The early 2000’s saw a lot of MTV crowd, ensemble piece slasher flicks try and imitate the success of the Scream franchise. Some are great (Urban Legend) and some, like Ripper: Letter From Hell, fall short of being anything but vaguely entertaining distractions.
AJ Brook plays the survivor of a previous slew of killings studying the psychology of mass murder under a creepy but well researched college professor (Bruce Payne). Suddenly a new killer emerges who uses the crimes of infamous Jack The Ripper as a baseline and commits horrific copycat murders. She finds herself in the crosshairs of this fiend while her friends all start falling victim one by one and a mysterious homicide cop (Jurgen Prochnow) from her past begins to open new investigations.
This is some bottom of the barrel stuff, not gonna lie. Payne and Prochnow genre pedigree amongst the newbie teenage cannon fodder but even they seem too melodramatic for this. I will say it has a cool atmosphere though, and anything to do with the Ripper legacy will always be fascinating.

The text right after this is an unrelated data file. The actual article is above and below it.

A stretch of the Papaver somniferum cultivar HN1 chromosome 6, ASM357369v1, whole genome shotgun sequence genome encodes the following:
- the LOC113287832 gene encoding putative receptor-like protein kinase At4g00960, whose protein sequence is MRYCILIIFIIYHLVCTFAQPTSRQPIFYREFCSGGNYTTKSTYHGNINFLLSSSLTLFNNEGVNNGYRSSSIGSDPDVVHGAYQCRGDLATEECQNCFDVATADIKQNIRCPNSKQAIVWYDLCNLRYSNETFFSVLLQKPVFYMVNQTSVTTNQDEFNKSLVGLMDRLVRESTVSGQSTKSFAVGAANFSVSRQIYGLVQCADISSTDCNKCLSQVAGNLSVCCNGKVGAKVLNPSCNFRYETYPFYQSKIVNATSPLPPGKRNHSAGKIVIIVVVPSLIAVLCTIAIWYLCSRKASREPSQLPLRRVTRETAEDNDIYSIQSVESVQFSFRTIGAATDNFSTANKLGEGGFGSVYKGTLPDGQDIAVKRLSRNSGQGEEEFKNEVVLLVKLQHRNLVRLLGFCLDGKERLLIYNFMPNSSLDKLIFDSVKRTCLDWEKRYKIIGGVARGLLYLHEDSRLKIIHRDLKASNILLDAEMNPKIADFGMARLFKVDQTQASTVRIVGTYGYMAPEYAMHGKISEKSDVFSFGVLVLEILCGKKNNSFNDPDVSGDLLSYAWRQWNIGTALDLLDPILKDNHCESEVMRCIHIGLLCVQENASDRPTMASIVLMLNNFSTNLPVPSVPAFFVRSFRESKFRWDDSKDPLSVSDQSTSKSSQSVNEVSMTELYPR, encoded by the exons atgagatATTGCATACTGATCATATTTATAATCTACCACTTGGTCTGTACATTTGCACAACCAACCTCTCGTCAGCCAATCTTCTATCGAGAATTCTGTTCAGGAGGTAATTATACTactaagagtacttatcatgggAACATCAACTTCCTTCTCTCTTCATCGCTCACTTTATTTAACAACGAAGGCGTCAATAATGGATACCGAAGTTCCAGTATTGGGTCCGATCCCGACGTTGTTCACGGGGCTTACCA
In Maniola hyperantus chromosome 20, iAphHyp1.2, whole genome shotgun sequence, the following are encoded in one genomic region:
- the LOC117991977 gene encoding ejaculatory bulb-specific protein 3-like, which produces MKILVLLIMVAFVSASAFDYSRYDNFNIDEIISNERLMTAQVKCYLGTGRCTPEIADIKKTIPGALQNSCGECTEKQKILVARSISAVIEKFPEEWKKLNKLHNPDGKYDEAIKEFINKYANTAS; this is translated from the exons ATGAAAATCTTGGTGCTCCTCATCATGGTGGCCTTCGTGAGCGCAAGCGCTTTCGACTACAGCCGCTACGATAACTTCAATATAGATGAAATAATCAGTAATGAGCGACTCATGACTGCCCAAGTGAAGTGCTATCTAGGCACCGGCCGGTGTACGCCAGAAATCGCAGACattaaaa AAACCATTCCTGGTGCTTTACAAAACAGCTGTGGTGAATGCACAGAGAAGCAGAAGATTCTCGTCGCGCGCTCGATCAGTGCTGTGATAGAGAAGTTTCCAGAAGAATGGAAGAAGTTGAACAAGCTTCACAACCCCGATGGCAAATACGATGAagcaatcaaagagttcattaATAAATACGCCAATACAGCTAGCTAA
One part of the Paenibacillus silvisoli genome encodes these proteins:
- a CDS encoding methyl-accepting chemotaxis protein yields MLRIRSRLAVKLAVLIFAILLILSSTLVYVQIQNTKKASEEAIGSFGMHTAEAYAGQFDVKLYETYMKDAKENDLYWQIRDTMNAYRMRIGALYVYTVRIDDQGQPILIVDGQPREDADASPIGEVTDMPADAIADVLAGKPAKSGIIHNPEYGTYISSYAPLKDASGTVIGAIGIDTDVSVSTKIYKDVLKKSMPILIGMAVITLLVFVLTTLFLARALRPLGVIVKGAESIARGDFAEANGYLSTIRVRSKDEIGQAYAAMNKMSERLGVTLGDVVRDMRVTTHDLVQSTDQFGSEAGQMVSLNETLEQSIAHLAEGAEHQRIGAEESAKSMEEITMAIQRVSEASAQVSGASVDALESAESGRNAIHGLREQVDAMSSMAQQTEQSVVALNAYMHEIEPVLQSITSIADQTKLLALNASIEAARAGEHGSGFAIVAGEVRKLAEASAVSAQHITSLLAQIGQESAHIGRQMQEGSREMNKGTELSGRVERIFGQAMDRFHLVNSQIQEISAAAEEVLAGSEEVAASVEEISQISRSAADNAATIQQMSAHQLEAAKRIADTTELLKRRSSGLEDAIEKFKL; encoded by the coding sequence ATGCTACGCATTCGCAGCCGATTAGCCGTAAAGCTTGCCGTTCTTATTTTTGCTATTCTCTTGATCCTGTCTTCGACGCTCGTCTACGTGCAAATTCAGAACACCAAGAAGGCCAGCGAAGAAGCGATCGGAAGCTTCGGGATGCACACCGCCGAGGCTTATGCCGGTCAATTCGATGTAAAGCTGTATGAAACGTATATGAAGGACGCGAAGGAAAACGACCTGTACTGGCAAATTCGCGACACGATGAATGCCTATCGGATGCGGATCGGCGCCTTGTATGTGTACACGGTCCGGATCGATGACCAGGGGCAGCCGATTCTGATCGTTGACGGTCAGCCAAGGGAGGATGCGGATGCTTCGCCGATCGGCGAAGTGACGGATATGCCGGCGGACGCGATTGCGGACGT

The Hughes Brothers’ From Hell is one one of the most opulently stylish horror films out there, and despite being a bit melodramatic in areas, it boasts a grim, severely menacing atmosphere which is mandatory considering it focuses on the Jack The Ripper murders in Victorian era London. Based on a drab graphic novel by the great Alan Moore, The Hughes have amped up both suspense and passion and could be accused of Hollywood-izing Moore’s work too much, but the guy just doesn’t write very adaptable material and some liberties have to be taken to make watchable films. This one works better on its own terms, a dark, blood soaked detective story starring Johnny Depp as Frederick Abberline, a brilliant opium addicted Scotland Yard inspector out to nab the Ripper, with the help of his trusty boss Sgt. Godley, played by a scene stealing Robbie ‘Hagrid’ Coltrane. As we all know, the Ripper murders were never really solved, so naturally here a fictitious conspiracy is whipped up, full of intrigue and corruption, but as many cluttered subplots there are flying about, the film’s strength lies in the eerie murders carried out in nocturnal London, and Depp’s very strong performance as the drugged out cop who won’t quit. Supporting work comes from lovely Heather Graham as prostitute and love interest Mary Kelly, Ian Holm as London’s top medical consultant as well as Jason Flemyng, Ian Richardson, Katrin Cartlidge, Ian McNeice, Sophia Myles, Dominic Cooper and scene stealer David Schofield as an evil East End pimp. Some of the fat could have been trimmed here to make this a shorter, more streamlined experience, but the visual element is so damn good that at the same time one can’t get enough of the lavish production design. This one succeeds in creating a lived in London with dimension and scope, as well as staging a very effective sense of dread and danger lurking around every corner of every cobblestone alleyway, the atmosphere is just unreal, as well as the supremely graphic gore that lets us plainly know that the Ripper wasn’t just messing about, he was an actual monster. Great stuff.